That christian monks, who could write, chronicled the skandinavians in a very unfavorable and unhuman (for them unchristian) way is only understandable.

That the slandering of heathen viking was a main interest of christians to make sure everyone is against the heathen raiders.

That christian did the same everywhere else was of course blindsided and not talked about, especially not in negative terms.

So we see heathen vikings today through the eyes of hostile christians.

That heathen lived a different reality as those in a monastery is selfevident.

monks also considered ordinary christians as lower than them and are not really favorably chronicling them.

All documents and chronicles have been destroyed by christians/monks and replaced with forged copies to give a positive image of christians and their missionaries.

So what should read history from christians, reporting heathen, with a grain of salt.

Out of Germania
Wednesday, October 11th, 2017, 09:10 AM
What Vikings really looked like

Were Vikings really dirty savages who wore horned helmets, or did they look like we do today? Here’s what the experts say.

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There’s no shortage of myths about the appearance of our notorious Viking ancestors.

To find out more about these myths, ScienceNordic’s Danish partner site, videnskab.dk, asked its Facebook readers to list their favourite myths about what the Vikings looked like.

We have picked out five myths from the resulting debate and asked researchers to help us confirm or bust these myths.

Armed with this information, our graphic designer then took a shot at drawing some examples of our infamous forefathers, which you can see in our picture gallery.

The five myths are:

Vikings were dirty and unkempt
Vikings wore horned helmets
Vikings looked like we do today
Vikings’ clothing style was admired throughout the world
Vikings’ appearance was marked by battle wounds

MYTH 1: Vikings were dirty and unkempt

Unwashed, rough warriors with froth hanging out of the corners of the mouth. Popular culture portrays the Viking as a somewhat filthy person.

But that’s unlikely to be true:

“Several archaeological finds have revealed tweezers, combs, nail cleaners, ear cleaners and toothpicks from the Viking Age," says Louise Kæmpe Henriksen, a curator at the Viking Ship Museum in Roskilde.

The finds suggest that cleanliness meant a lot to the Vikings. Written sources from medieval England also back up this view. In his chronicle from 1220 – a couple of centuries after the Vikings had ravaged England – John of Wallingford described the Vikings as well-groomed heartbreakers:

”They had also conquered, or planned to conquer, all the country’s best cities and caused many hardships for the country’s original citizens, for they were – according to their country’s customs – in the habit of combing their hair every day, to bathe every Saturday, to change their clothes frequently and to draw attention to themselves by means of many such frivolous whims. In this way, they sieged the married women’s virtue and persuaded the daughters of even noble men to become their mistresses,” wrote Wallingford.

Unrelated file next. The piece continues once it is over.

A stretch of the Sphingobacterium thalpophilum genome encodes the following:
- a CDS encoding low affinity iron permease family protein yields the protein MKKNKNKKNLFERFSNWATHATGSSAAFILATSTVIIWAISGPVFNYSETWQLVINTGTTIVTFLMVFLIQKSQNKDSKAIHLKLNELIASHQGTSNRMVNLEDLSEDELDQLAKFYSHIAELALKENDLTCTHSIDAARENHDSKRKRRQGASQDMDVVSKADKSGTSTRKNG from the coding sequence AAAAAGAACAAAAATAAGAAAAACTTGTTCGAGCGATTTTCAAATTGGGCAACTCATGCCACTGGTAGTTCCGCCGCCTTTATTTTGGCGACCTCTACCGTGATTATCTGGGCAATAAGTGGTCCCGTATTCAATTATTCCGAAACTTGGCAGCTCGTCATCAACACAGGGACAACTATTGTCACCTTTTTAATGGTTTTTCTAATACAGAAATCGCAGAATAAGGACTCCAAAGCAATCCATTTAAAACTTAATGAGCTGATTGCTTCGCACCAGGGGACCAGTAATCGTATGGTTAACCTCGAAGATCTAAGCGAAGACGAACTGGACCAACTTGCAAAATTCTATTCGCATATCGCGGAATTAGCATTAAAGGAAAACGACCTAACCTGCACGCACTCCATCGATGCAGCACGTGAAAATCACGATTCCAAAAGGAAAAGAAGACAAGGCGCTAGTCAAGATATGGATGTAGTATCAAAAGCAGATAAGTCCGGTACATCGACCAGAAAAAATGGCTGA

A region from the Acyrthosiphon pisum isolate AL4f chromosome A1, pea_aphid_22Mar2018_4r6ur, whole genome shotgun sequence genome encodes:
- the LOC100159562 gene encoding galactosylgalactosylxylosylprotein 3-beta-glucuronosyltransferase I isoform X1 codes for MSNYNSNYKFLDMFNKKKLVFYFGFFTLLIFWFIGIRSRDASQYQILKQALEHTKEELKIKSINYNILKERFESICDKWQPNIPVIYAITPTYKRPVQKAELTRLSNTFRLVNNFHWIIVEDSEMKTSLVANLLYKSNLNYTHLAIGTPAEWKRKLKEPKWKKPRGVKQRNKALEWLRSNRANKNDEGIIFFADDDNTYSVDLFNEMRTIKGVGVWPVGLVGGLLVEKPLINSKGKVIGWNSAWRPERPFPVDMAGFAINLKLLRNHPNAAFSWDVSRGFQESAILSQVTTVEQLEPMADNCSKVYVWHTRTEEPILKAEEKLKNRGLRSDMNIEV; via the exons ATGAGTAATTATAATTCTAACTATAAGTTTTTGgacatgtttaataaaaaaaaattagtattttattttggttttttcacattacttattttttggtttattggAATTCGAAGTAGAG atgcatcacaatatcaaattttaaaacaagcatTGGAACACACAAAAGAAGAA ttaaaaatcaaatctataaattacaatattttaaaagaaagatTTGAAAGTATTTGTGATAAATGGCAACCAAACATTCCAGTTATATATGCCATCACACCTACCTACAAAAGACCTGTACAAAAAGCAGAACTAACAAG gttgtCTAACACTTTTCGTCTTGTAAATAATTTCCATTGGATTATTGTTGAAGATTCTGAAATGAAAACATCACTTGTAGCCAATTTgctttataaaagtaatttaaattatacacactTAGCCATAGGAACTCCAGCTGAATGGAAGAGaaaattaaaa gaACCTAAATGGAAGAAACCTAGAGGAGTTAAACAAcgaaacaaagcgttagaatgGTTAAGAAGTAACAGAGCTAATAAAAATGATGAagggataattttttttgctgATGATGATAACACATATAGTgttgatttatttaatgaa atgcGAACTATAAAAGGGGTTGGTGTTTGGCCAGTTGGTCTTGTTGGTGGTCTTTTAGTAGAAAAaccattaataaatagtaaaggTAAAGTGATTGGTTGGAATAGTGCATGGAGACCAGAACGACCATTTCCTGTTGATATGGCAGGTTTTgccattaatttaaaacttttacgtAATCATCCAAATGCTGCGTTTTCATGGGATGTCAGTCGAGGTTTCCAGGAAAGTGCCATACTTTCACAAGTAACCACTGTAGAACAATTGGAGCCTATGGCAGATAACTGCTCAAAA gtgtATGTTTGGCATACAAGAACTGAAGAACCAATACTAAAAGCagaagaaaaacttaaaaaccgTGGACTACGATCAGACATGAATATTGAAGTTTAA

There are, however, sources that paint a contrasting picture:

“The Arab ambassador IBN Fadlan, who met a group of Vikings on the Volga, described them as the filthiest of Allah’s creatures,” says Henriksen.

“But the Arabs were Muslims and came from a culture where people were supposed to bathe before each of their five daily prayers, whereas the Vikings may only have bathed once a week.”

Vikings with neat beards and reverse mullets

It wasn’t enough just to be clean. The hair also had to be styled right.

“From picture sources we know that the Vikings had well-groomed beards and hair. The men had long fringes and short hair on the back of the head," she says, adding that the beard could be short or long, but it was always well-groomed. Further down on the neck, the skin was shaved.

Two sources support this view:

One is a three-dimensional carved male head on a wagon in the Oseberg ship burial mound in Norway. The man’s hair is well groomed and he has an elegant long moustache and a chin beard that reaches up to his moustache, but apparently not out to the cheeks.

The second source is an anonymous Old English letter in which a man admonishes his brother to follow the Anglo-Saxon practice and not give in to ‘Danish fashion with a shaved neck and blinded eyes’. Blinded eyes probably meant a long fringe.

The women’s hair was usually long. It was probably tied into a knot on the back of the head, and the knot may have been decorated with coloured tape, which was braided into the hair. The women also wore a bonnet or a scarf around their heads.

MYTH 2: Vikings wore horned helmets

When you see a Viking in cartoons, games or in movies, he’s often depicted with a horned helmet on his head. But real Vikings did not wear these horned helmets.

It wasn’t until the end of the 19th century that people started drawing Vikings wearing horned helmets because the villains in a popular Wagner opera wore such helmets.

From picture sources we know that the Vikings had well-groomed beards and hair. The men had long fringes and short hair on the back of the head. Louise Kæmpe Henriksen

In a real combat situation the horns wouldn’t be very practical as they could easily get entangled in anything that came their way.

When in combat, real Vikings used iron helmets for protection, and they were armed either with ordinary tools or actual weapons such as swords and lances.